Understanding the role of TDP-43 in Alzheimer’s disease and FTLD

Project: Research project

Project Details


PROJECT SUMMARY The first two cycles of our R01 entitled, “Understanding the role of TDP-43 in Alzheimer's disease and FTLD” were very successful with over 50 peer-reviewed publications and many novel discoveries. In the 2nd cycle we focused mainly on how TDP-43, tau and beta-amyloid contributed to neurodegeneration in those with Alzheimer's disease neuropathologic changes (ADNC). Our studies were conducted on a cohort of 756 ADNC cases. We discovered that TDP-43 deposition in ADNC was heterogeneous and for the first time showed that there are two distinct types of TDP-43 deposition in ADNC that we termed TDP type-α and type-β. What is most interesting about this discovery is that TDP type-α have strikingly similar features to one pathological type of FTLD-TDP (FTLD-TDP type A) while TDP type-β is strongly associated with the presence of neurofibrillary tangles, and hence tau. A second discovery was that different inclusions associated with the different pathological types of FTLD-TDP (type A, type B and type C) had different molecular compositions of TDP-43 specie. For example, while most inclusions consisted of C-terminal fragments of TDP-43, pre-inclusions and perivascular inclusions consisted of a greater burden of full-length TDP-43 than C-terminal fragments. Therefore, one of the main goals of the 3rd cycle is to further assess how ADNC TDP types (type-α and type-β) are related to FTLD-TDP types (type-A, type-B, type-C) by investigating associations with the different molecular specie of TDP-43 including C-terminal fragments, full-length and phosphorylated TDP-43. A second goal of the R01 is to further our findings from the 2nd cycle in order to better understand how TDP types (type-α and type-β) modifies the associations between TDP-43 and neurodegeneration. We will investigate, specifically, how TDP, including TDP types, tau and beta-amyloid and other pathological and genetic factors are associated with trajectories of volume loss of hippocampus and neocortex over time. Our cohort will consist of cases with multiple head MRI scans (range: 2-13 yearly MRI scans; total scans=2316) prior to death. Last, but not least, we will address one of the biggest knowledge gaps in the field, the lack of a biomarker that can help predict the presence of TDP-43 in ADNC during life. We will use [18F]fluorodeoxyglucose PET, which we have shown is superior to MRI, to predict TDP-43. We will first develop the biomarker and then test it in an independent cohort. In order to accomplish all the aims of the 3rd cycle we will upgrade our cohort size to 1303 pathologically confirmed cases of ADNC and FTLD. Findings from this 3rd cycle will significantly improve understanding of TDP-43, and TDP-43 types, and help to address the nagging issue of where the boundary lies between TDP-43 in ADNC and FTLD-TDP. Given that TDP-43 is a potential therapeutic target for the treatment of FTLD and now Alzheimer's disease, the 3rd cycle will likely also have a significant impact on the field.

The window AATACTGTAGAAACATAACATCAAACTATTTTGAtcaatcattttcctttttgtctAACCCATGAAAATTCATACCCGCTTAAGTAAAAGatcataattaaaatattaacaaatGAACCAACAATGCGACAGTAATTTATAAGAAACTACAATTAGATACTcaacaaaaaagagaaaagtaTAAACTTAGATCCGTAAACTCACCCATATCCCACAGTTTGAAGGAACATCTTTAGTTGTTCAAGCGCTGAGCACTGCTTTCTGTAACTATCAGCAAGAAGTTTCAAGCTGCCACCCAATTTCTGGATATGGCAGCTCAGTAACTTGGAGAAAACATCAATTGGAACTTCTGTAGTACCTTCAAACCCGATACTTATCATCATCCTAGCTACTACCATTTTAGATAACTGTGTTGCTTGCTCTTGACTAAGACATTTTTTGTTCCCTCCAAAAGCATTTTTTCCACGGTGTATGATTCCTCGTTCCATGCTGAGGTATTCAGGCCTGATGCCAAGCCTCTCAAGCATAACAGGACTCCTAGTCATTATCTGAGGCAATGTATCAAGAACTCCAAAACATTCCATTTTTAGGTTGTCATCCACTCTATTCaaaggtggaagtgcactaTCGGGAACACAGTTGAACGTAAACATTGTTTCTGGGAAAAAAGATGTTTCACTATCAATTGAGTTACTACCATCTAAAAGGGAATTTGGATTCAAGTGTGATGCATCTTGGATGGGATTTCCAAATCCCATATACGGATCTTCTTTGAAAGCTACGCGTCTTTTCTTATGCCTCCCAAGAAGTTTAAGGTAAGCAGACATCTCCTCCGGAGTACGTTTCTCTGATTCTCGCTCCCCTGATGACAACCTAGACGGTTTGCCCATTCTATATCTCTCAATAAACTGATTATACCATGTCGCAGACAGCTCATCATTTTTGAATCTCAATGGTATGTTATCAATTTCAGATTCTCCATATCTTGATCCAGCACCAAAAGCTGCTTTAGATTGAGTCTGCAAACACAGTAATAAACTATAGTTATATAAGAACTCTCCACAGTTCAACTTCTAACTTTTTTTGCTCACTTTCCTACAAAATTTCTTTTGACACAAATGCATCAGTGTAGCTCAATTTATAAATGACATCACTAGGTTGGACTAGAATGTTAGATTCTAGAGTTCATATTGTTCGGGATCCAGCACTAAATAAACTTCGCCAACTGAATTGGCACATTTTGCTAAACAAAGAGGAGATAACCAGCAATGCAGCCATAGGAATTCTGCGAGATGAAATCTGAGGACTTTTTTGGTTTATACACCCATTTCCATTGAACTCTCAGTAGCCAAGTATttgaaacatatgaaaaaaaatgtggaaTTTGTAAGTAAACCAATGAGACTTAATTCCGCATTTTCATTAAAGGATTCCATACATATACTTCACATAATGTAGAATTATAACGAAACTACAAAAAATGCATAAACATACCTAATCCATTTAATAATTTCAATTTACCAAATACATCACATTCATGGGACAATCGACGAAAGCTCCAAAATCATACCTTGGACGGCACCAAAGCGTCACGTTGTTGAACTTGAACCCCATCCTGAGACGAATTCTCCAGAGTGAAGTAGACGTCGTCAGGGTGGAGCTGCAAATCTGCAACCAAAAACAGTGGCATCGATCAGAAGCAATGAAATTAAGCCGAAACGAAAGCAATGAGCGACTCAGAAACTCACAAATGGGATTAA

Effective start/end date7/1/104/30/23


  • National Institute on Aging: $292,057.00
  • National Institute on Aging: $324,925.00
  • National Institute on Aging: $645,781.00
  • National Institute on Aging: $324,925.00
  • National Institute on Aging: $324,925.00
  • National Institute on Aging: $324,925.00
  • National Institute on Aging: $645,517.00


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